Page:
After a relaxing holiday weekend — family, turkey, football, some projects around the house — I return to … Newt Gingrich.
Over the weekend he won the endorsement of the Manchester Union Leader, the leading newspaper in New Hampshire and a bellwether of sorts for conservative voters. Money’s pouring in, and he’s cementing his position as the anti-Mitt, rising in polls in the three early states of Iowa, New Hampshire and South Carolina.
“Romney’s a guy who wants to be liked,” Union Leader editorial page editor Drew Cline said on CNN. “He’s a politician who wants to be liked. Gingrich is a politician who wants to be respected, who wants to actually accomplish – he has an agenda that he wants to set in place.”
Yes, Newt has a lot of baggage. But unlike Rick Perry, Michele Bachmann and Herman Cain, Newt’s baggage is familiar to most voters. It has already been priced into the market, so to speak. Rehashing his history, troubling as much of it is, won’t damage him much.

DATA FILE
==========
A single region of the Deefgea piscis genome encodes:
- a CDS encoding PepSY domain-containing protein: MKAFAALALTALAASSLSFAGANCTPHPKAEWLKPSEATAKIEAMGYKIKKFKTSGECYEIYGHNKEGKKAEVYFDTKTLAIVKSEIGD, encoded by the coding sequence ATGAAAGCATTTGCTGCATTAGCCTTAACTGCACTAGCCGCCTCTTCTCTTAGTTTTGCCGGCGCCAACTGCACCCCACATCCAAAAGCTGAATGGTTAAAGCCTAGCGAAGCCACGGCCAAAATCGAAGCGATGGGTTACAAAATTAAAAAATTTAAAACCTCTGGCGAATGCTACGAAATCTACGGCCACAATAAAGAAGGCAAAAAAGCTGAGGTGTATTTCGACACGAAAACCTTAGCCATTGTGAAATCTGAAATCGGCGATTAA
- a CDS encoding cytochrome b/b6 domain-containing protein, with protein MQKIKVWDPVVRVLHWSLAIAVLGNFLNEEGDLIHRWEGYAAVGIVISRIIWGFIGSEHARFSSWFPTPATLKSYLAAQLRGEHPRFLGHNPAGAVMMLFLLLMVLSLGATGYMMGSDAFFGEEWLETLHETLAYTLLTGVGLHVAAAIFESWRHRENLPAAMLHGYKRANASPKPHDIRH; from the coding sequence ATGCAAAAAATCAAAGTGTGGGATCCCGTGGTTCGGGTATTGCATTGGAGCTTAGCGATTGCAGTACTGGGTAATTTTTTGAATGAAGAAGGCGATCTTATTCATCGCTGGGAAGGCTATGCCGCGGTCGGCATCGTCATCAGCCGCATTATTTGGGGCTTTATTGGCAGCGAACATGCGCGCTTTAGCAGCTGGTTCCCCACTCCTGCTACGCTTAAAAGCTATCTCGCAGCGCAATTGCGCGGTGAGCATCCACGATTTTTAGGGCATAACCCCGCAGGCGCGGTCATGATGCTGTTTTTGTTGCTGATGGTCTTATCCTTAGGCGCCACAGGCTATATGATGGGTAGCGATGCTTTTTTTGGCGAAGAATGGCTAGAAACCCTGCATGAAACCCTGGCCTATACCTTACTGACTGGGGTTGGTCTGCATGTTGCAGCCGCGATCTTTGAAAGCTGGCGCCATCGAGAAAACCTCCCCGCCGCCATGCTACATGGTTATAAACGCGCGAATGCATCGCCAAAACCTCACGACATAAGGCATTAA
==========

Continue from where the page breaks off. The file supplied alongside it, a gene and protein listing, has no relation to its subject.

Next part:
However, that’s not to say that Newt’s history isn’t important. It sits there as a template of his previous behavior, and the moment he loses discipline and does something stupid, that record quickly becomes relevant again. He has no margin of error, and no demonstrated ability to go error-free.
So here’s the question likely to define the rest of the GOP presidential campaign:
– Jay Bookman